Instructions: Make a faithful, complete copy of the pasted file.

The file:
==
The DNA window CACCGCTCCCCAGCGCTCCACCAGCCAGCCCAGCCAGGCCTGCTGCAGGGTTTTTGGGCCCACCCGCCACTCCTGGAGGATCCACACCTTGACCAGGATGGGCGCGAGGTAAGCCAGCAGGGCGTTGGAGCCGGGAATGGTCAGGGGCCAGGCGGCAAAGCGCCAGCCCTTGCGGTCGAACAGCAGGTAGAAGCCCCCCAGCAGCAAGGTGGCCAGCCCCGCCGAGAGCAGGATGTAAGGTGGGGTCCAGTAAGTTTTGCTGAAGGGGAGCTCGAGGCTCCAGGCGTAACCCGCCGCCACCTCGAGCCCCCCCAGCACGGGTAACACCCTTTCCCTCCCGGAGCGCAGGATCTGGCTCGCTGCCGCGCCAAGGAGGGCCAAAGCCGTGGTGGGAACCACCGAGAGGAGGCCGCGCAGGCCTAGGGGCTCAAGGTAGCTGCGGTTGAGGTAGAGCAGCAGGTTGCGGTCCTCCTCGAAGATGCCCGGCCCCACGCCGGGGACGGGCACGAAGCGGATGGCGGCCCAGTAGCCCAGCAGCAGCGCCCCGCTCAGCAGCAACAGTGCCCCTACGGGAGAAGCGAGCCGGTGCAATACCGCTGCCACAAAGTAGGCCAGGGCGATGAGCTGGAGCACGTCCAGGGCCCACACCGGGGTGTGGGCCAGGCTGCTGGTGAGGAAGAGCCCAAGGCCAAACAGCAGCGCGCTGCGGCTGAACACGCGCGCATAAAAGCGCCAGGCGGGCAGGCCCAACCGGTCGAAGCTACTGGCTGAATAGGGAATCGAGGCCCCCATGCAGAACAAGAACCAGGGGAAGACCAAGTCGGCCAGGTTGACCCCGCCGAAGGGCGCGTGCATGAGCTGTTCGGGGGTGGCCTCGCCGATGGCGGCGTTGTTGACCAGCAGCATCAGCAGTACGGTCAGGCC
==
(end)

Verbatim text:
The DNA window CACCGCTCCCCAGCGCTCCACCAGCCAGCCCAGCCAGGCCTGCTGCAGGGTTTTTGGGCCCACCCGCCACTCCTGGAGGATCCACACCTTGACCAGGATGGGCGCGAGGTAAGCCAGCAGGGCGTTGGAGCCGGGAATGGTCAGGGGCCAGGCGGCAAAGCGCCAGCCCTTGCGGTCGAACAGCAGGTAGAAGCCCCCCAGCAGCAAGGTGGCCAGCCCCGCCGAGAGCAGGATGTAAGGTGGGGTCCAGTAAGTTTTGCTGAAGGGGAGCTCGAGGCTCCAGGCGTAACCCGCCGCCACCTCGAGCCCCCCCAGCACGGGTAACACCCTTTCCCTCCCGGAGCGCAGGATCTGGCTCGCTGCCGCGCCAAGGAGGGCCAAAGCCGTGGTGGGAACCACCGAGAGGAGGCCGCGCAGGCCTAGGGGCTCAAGGTAGCTGCGGTTGAGGTAGAGCAGCAGGTTGCGGTCCTCCTCGAAGATGCCCGGCCCCACGCCGGGGACGGGCACGAAGCGGATGGCGGCCCAGTAGCCCAGCAGCAGCGCCCCGCTCAGCAGCAACAGTGCCCCTACGGGAGAAGCGAGCCGGTGCAATACCGCTGCCACAAAGTAGGCCAGGGCGATGAGCTGGAGCACGTCCAGGGCCCACACCGGGGTGTGGGCCAGGCTGCTGGTGAGGAAGAGCCCAAGGCCAAACAGCAGCGCGCTGCGGCTGAACACGCGCGCATAAAAGCGCCAGGCGGGCAGGCCCAACCGGTCGAAGCTACTGGCTGAATAGGGAATCGAGGCCCCCATGCAGAACAAGAACCAGGGGAAGACCAAGTCGGCCAGGTTGACCCCGCCGAAGGGCGCGTGCATGAGCTGTTCGGGGGTGGCCTCGCCGATGGCGGCGTTGTTGACCAGCAGCATCAGCAGTACGGTCAGGCC